Film Review | Pan
From the classic 1953 Disney animated adaptation to Steven Spielberg’s Hook in 1991, many filmmakers have tried to reinvent J. M. Barrie’s Peter Pan on the silver screen with varying results. The latest director to walk the plank is Joe Wright; giving us a new origin story for the boy who wouldn’t grow up, the occasional entertaining set-piece can’t stop Pan from being a forgettable, CGI-overloaded mess.
Left at a London orphanage by his mother (Amanda Seyfried) in WWII when he was just an infant, a teenage Peter (Levi Miller) is kidnapped by pirates and whisked away to Neverland, a magical realm presided over by ruthless pirate Blackbeard (Hugh Jackman). Unfairly sentenced to execution, a unique escape has the pirate leader believing that Peter is the boy prophesised to end his reign. Teaming up with Neverland occupant James Hook (Garrett Hedlund) and native princess Tiger Lily (Rooney Mara) to escape Blackbeard, Peter soon learns that the fulfilment of his destiny could lead to answers about his long lost mother.
The aforementioned kidnapping is easily Pan’s best scene; featuring a flying pirate ship facing off against spitfires through London, it’s the closest Wright gets to making fantasy feel real and capturing the wonder that should be inherent in a Peter Pan film. You’d think that once we get to Neverland the narrative would really get going, but Jason Fuchs screenplay repeatedly concerns itself with making it crystal clear that Peter is the chosen one, a storytelling device which is far too played out and extremely formulaic.
In addition, along with the unexplained reasoning behind the singing of modern anthems such as Nirvana’s “Smells like Teen Spirit” and Ramones’ “Blitzkreig Bop”, the misuse of CGI repeatedly pulls you out of the viewing experience. The best CGI is imperceptible CGI, but in Pan there are multiple instances when the CGI is obvious, almost as if it’s unfinished.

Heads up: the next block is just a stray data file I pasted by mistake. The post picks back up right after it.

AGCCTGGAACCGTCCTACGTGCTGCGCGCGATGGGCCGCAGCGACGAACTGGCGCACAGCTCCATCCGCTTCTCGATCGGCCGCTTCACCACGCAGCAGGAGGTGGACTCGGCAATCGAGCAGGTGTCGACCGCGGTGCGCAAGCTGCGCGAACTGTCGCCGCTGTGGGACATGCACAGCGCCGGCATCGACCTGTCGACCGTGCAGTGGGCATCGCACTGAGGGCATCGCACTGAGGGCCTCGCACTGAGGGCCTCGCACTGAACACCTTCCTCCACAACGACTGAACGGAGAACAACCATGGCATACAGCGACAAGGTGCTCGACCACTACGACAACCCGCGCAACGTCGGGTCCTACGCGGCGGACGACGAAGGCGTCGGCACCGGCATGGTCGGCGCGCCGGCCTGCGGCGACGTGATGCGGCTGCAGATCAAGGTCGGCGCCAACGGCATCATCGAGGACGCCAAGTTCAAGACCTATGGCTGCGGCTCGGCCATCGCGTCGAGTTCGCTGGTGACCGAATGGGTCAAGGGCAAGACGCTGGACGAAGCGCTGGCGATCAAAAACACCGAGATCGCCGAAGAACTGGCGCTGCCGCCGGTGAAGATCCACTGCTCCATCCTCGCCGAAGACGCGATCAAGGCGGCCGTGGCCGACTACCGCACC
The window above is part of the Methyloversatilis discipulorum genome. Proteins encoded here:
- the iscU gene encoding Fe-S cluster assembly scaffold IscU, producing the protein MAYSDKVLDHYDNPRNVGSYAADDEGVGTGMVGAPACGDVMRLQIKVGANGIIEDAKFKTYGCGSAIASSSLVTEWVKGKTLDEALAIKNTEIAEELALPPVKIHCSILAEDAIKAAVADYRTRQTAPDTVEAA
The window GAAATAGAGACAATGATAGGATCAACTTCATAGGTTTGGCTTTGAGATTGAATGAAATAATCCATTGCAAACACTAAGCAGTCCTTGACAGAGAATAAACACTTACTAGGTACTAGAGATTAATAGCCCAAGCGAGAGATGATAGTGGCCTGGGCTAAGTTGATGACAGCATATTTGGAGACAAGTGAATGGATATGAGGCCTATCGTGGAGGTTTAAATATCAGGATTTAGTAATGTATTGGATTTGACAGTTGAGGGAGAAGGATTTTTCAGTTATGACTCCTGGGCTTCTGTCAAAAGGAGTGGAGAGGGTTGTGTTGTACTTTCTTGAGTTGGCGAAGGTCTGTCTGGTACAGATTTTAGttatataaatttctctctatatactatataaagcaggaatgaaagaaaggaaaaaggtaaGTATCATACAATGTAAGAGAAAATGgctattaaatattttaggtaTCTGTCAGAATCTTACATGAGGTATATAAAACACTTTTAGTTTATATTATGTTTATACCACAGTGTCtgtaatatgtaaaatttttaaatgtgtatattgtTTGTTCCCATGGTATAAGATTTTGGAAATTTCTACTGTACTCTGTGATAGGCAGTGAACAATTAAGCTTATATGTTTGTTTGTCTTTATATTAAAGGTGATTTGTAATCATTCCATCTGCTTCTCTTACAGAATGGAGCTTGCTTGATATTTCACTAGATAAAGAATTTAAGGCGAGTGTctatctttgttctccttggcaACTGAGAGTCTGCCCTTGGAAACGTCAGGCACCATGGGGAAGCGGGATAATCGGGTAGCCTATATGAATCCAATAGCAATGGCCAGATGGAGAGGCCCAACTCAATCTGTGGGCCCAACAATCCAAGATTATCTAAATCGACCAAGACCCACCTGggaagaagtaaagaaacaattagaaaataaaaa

You can’t fault the effort from relative newcomer Miller but it’s far from a naturalistic performance, numerous line readings coming across as forced (especially when acting with CGI). Similarly poor is Hedlund’s grating turn as the unrelenting wise-cracker Hook, while Mara – whose casting as Tiger-Lily drew accusations of Hollywood whitewashing – has the far bigger problem of being saddled with an underwritten role. Jackman is clearly having fun chewing up scenery by the boatload, but at times it feels like his Blackbeard belongs in an entirely different film.
Some unsubtle foreshadowing in Pan’s final minutes signals the studios’ intent to continue the franchise, but on this evidence it’s not an exciting prospect. As flawed as Disney’s 1953 animation is, there’s more fun to be had with that offering than this disappointing entry.